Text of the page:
Blog – Mayflower as a migration story
How you can use Mayflower 400 to teach your child about sanctuary and migration
This year, 2020, marks the 400th anniversary of the Mayflower ship leaving the UK for the ‘New World’. The ship carried 102 passengers, who made a dangerous transatlantic crossing in search of a better life. Southampton will be marking the anniversary this year through a series of educational, cultural and community programmes. It will be the first city to look at a Mayflower anniversary through the lens of migration, looking at the reasons the passengers chose to leave Britain and drawing out themes pertinent to modern Southampton.
There are many reasons why people leave their homes and families in search of a new life. Some do not have any choice – forced out by oppression, climate change, war or famine. Some are looking for better opportunities for their family – for access to education, for work, for more political, social or religious freedoms. Starting again, in a new country, can be daunting, cut off from loved ones, no obvious support systems, maybe not being able to communicate clearly, maybe having fled in fear or having had a perilous journey and still suffering from extreme anxiety or poor health. Unfortunately, refugees and migrants are not always welcomed or met with empathy and understanding, which can make the experience even more difficult and upsetting for them.
Perhaps, more than ever, we can better understand those feelings of isolation, of fear, of confusion, of frustration and that sense of not knowing what the future may hold. Now is a good time to have conversations about what motivates people to so dramatically change their lives, sometimes at great risk themselves. We’ve compiled this list of resources to help you do just that.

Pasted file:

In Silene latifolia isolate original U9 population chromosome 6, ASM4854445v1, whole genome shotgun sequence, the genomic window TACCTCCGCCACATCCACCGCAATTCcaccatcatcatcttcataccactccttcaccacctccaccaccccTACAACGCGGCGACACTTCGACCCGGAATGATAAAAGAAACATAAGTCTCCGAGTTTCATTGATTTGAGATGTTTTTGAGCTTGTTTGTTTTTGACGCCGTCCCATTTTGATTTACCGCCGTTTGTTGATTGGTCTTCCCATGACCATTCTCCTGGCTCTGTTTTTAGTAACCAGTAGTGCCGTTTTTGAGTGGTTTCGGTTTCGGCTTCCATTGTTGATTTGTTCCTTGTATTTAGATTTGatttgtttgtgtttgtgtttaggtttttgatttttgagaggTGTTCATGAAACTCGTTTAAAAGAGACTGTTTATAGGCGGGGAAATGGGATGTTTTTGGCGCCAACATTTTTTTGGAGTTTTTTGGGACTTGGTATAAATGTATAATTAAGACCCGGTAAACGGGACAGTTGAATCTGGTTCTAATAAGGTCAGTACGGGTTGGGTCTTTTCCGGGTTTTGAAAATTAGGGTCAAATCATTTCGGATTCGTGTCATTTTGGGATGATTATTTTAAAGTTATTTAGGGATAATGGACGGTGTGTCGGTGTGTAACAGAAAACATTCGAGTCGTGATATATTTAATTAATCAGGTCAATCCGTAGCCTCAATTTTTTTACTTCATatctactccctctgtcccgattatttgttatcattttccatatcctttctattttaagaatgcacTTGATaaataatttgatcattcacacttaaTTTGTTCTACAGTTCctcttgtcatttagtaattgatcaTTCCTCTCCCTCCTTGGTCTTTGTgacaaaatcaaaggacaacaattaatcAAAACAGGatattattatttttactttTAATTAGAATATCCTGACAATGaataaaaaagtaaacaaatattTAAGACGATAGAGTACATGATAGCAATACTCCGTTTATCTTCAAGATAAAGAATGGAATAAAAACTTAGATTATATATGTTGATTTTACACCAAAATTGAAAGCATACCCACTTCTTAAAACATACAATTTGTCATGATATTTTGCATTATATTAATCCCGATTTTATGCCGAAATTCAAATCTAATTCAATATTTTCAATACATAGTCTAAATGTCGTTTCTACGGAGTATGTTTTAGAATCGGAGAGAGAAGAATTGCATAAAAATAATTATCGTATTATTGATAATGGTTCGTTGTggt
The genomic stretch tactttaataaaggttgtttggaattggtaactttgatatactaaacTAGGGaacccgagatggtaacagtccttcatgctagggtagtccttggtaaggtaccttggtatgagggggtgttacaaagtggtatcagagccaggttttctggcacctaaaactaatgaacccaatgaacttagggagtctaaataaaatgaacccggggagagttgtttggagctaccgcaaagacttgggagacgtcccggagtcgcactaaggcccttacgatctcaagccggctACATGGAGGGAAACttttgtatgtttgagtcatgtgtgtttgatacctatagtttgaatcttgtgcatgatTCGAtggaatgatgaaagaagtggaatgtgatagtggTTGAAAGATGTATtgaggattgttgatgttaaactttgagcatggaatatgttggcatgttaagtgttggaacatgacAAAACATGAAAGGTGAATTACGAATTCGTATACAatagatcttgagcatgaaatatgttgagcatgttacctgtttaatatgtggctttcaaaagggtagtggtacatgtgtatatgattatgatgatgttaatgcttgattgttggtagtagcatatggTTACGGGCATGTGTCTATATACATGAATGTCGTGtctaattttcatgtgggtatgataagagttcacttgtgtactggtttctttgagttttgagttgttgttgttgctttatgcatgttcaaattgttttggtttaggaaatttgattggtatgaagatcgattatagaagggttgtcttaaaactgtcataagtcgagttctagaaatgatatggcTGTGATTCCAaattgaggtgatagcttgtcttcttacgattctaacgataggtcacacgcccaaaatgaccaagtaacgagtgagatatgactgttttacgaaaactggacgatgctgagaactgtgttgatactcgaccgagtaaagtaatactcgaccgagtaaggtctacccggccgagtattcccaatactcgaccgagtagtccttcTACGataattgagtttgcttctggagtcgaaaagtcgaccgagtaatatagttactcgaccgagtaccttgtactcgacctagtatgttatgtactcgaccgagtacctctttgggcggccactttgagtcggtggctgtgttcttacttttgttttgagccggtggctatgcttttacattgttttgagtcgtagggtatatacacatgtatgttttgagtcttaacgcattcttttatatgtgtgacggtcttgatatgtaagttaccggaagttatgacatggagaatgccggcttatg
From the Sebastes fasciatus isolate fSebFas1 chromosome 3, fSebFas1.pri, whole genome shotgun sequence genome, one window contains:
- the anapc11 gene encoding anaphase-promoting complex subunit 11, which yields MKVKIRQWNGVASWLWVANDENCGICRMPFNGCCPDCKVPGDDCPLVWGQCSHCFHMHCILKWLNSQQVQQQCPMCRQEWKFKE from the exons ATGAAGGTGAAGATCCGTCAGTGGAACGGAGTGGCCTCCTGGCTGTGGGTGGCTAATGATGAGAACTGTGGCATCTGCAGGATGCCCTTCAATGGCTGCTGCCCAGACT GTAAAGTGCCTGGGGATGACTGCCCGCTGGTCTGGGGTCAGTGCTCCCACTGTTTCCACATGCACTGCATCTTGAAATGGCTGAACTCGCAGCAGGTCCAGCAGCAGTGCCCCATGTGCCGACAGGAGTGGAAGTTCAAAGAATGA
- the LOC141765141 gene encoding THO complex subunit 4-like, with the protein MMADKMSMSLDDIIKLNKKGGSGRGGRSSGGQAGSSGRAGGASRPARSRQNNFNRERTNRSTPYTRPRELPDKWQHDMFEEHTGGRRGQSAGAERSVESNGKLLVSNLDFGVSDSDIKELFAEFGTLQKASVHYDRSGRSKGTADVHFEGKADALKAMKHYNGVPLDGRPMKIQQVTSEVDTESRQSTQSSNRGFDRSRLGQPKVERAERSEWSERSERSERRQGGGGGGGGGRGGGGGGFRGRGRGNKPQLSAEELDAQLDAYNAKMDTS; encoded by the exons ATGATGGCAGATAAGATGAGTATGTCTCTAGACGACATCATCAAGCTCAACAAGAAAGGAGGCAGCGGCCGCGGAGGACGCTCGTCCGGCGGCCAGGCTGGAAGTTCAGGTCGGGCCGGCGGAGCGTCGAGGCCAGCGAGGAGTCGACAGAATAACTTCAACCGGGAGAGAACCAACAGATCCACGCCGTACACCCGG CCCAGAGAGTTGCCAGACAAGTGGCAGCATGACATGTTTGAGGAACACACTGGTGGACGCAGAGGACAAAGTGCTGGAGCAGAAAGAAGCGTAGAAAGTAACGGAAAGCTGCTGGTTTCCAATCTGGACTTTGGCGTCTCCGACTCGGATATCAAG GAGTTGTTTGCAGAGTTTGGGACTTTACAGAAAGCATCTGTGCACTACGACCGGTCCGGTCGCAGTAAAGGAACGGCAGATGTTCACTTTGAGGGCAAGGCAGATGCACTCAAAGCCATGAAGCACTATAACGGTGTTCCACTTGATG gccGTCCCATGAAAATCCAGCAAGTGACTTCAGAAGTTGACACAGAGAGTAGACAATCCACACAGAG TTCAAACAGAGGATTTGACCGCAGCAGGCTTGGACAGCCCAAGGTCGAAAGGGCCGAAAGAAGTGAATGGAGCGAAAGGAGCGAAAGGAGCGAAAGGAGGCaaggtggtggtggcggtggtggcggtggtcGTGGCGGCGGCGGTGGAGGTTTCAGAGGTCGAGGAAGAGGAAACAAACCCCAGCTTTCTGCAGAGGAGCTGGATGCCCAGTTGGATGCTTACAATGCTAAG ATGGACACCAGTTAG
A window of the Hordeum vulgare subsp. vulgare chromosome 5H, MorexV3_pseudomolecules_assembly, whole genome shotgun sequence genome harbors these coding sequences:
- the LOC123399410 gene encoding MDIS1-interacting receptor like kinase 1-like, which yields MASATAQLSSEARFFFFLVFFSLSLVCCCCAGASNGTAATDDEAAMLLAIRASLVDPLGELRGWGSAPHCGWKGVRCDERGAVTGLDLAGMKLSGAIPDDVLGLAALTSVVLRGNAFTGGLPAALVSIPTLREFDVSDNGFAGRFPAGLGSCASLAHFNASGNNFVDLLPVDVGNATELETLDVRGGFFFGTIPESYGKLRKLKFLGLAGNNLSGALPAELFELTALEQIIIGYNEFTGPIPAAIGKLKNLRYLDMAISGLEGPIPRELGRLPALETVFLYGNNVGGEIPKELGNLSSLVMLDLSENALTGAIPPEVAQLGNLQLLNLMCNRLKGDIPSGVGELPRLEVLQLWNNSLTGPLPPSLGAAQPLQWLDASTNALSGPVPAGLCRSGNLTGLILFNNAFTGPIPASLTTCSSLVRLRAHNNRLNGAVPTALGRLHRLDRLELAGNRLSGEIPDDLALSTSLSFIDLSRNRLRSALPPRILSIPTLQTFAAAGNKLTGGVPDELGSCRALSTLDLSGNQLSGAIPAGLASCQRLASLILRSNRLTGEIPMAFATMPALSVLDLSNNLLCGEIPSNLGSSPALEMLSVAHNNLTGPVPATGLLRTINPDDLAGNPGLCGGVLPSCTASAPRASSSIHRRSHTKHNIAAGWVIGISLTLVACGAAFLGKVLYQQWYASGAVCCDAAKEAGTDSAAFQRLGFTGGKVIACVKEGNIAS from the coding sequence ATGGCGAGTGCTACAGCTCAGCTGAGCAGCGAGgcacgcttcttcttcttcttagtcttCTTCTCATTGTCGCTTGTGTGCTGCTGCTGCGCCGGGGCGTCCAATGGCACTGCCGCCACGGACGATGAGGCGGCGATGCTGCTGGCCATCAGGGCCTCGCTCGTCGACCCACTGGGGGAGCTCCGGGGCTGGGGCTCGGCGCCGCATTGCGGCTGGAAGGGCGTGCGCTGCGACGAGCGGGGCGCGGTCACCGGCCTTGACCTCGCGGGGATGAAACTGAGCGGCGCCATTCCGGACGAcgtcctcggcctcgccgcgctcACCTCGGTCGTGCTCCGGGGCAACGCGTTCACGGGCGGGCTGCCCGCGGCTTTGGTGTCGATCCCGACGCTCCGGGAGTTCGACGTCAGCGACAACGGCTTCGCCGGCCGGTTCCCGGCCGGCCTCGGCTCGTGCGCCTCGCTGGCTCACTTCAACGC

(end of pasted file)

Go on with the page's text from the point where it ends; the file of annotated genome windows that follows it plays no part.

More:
Migrant, Immigrant, Refugee, Asylum Seeker, sometimes people use these terms interchangeably, but they all have different definitions. Why not start your exploration of migration here.
The Mayflower 400 team in Plymouth have developed a resource in partnership with Argyle Community Trust which combines religious studies, history and sporting activity to explore the journey of the Mayflower and the Speedwell in 1620. Watch the videos and download the activity pack here.
The Boat story and imagery has been designed to open a dialogue with children between the ages of six and 11, on the subject of immigration. With a relatable narrative, the accompanying resources (free to download here) build comprehension skills of empathy, questioning, inference and evaluation.
The Red Cross have developed these resources for young people aged 11-16 which are specifically about migration to the UK. It aims to get young people to consider why migrants decide to risk the dangerous journey across the English Channel, and build learners’ empathy and understanding. Activities include: Discussions, role-play, a quiz and creative writing exercise. Download them for free here.
You can also check out these resources from Geographical Association.
Symphony 400: The Voyage — an unexpected twist in a musical journey which began in the classroom and led all the way to the Mayflower Theatre stage. Southampton MUSIC HUB are now making the music available, to anyone, for free here! Including ideas of what you can do with the music and apps you can download to make your own. Where the journey goes next is in your hands….
Refugee Week takes place every year across the world in the week around World Refugee Day on the 20 June. In the UK, Refugee Week is a nationwide programme of arts, cultural and educational events that celebrate the contribution of refugees to the UK, and encourages a better understanding between communities. Check out their amazing collection of relevant resources; videos and fiction.